THE University of Essex’s attempt to teach students about consent has backfired, according to the Daily Telegraph. Undergraduates were told they must watch a film called Can’t Touch This exploring ‘the issue of sexual harassment during a night out’. Students complained that the film was ‘patronising’, ‘deeply insensitive and damaging’, that the issues addressed ‘should be common sense’ and demanded that its mandatory screenings should be scrapped to avoid upsetting, or ‘triggering’, those who had been victims of sexual assaults or harassment.
Not Essex University’s most successful initiative, it seems. A spokesman explained that they ‘took the decision to make the training compulsory because both the university and students’ union think it is vital all of our students engage with these issues’.
Sexual harassment in colleges has become a hot topic in recent years, but if there really is a ‘lad culture’, perhaps the activists trying to stem it should look a little further back in the educational chain at how lads (and ladettes) are taught about sex. For decades now, children have been taught the mechanics of sex, conveyed with the impression that the only barrier to such activity is not the feelings of the object of their interest but the use of contraception.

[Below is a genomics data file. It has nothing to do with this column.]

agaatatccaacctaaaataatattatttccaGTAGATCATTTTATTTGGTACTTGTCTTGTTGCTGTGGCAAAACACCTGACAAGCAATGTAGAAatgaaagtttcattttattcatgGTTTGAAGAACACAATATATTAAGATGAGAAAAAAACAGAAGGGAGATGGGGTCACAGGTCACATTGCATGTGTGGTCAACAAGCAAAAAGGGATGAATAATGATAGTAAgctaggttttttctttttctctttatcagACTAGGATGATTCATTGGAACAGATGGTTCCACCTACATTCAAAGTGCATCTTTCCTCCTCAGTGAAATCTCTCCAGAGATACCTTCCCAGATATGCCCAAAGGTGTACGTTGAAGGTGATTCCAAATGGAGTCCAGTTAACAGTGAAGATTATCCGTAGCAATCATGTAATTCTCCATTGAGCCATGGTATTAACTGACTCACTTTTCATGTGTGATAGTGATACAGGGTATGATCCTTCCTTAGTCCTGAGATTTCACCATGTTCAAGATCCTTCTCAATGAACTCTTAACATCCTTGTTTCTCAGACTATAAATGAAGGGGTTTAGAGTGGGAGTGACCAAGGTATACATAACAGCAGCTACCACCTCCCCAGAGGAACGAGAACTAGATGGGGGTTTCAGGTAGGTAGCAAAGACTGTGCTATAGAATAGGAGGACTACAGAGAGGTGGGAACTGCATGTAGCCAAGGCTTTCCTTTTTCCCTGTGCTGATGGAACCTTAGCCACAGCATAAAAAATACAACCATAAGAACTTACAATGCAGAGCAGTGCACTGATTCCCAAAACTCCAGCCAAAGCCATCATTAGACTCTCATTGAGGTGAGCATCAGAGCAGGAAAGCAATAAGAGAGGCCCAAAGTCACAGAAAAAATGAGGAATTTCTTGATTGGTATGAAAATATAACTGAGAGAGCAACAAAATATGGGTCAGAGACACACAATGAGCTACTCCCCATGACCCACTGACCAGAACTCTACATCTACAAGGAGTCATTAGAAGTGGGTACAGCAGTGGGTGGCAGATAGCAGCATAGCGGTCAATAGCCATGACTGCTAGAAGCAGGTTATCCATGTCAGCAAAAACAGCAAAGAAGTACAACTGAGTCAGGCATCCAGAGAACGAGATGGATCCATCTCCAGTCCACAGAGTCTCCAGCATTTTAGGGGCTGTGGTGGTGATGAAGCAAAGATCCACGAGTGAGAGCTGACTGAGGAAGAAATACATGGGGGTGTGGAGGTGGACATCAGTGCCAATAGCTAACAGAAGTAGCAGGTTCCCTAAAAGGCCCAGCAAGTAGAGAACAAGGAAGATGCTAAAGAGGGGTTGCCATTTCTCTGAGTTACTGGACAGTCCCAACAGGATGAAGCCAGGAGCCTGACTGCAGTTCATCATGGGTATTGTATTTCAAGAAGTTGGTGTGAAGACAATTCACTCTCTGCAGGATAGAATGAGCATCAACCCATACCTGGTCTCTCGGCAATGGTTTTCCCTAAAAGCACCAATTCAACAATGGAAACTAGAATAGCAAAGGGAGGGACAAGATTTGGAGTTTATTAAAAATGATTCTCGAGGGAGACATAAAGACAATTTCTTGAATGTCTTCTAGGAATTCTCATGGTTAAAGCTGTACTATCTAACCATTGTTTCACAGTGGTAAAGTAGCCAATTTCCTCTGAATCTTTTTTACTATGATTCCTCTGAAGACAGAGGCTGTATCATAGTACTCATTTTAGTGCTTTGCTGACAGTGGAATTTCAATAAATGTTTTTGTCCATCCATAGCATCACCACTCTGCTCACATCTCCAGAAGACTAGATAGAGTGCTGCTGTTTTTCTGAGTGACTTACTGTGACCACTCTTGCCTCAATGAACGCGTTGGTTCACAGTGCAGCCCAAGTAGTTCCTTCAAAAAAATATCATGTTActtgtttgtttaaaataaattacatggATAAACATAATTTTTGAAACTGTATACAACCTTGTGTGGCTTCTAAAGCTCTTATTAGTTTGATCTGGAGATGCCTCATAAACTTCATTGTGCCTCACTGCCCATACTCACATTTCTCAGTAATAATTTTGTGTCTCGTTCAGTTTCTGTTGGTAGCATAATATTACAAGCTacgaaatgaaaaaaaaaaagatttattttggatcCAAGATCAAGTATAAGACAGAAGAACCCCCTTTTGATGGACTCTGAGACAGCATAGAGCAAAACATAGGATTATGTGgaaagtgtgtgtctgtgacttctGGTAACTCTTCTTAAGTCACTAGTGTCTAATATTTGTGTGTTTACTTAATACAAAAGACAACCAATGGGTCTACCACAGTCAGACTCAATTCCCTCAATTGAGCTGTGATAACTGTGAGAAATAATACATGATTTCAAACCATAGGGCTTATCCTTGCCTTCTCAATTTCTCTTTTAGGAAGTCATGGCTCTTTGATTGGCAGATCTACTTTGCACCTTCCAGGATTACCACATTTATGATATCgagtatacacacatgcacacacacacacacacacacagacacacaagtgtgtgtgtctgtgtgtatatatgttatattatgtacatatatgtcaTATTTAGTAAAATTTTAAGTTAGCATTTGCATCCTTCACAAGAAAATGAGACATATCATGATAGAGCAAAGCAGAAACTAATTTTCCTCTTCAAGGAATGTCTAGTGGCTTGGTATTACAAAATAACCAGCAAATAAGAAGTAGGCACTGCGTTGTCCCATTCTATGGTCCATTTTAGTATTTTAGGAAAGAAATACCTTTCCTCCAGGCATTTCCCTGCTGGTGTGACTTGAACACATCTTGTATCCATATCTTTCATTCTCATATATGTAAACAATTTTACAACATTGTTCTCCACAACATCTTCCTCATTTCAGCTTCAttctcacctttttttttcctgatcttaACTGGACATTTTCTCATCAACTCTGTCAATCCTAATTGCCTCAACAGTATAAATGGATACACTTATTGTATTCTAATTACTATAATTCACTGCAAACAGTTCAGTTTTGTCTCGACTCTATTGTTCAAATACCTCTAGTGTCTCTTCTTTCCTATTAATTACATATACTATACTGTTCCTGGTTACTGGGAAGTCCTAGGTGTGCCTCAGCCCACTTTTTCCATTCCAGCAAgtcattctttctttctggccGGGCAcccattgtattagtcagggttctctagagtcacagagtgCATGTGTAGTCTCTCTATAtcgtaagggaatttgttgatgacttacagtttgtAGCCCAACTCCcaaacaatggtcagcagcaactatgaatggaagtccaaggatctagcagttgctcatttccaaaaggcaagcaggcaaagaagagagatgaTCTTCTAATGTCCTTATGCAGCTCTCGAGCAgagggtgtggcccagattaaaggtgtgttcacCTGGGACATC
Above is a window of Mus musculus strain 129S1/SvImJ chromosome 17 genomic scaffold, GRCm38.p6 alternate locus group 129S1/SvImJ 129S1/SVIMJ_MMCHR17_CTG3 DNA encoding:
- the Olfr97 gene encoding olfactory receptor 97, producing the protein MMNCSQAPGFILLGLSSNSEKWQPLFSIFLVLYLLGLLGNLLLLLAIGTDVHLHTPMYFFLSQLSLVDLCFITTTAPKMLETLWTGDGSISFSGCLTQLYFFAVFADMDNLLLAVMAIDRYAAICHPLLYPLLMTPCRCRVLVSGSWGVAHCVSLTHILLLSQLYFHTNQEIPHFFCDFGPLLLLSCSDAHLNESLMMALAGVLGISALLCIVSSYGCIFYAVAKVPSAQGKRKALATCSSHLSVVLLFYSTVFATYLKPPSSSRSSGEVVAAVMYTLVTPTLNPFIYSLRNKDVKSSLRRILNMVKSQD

It is true that in recent years ‘sex educators’ have called for children to be taught about issues of consent – yet this is the very same lobby which has sidelined the legal age of consent, instead telling them what to do ‘when’ they ‘have sex’, the very same lobby that has pushed for easy access to contraception and morning after pills.
It is beyond parody that a university should force students to watch a film about consent, and that students have taken offence is for once welcome. It does highlight the muddled thinking surrounding relationships that used to be clearly demarcated by cultures based on Judeo-Christian values. These are the values that are no longer taught because modern ideologues object to them in case they ‘trigger’ negative reactions because of their ‘archaic’ nature.
Given the state of the modern campus, it looks as if they are not so outdated after all.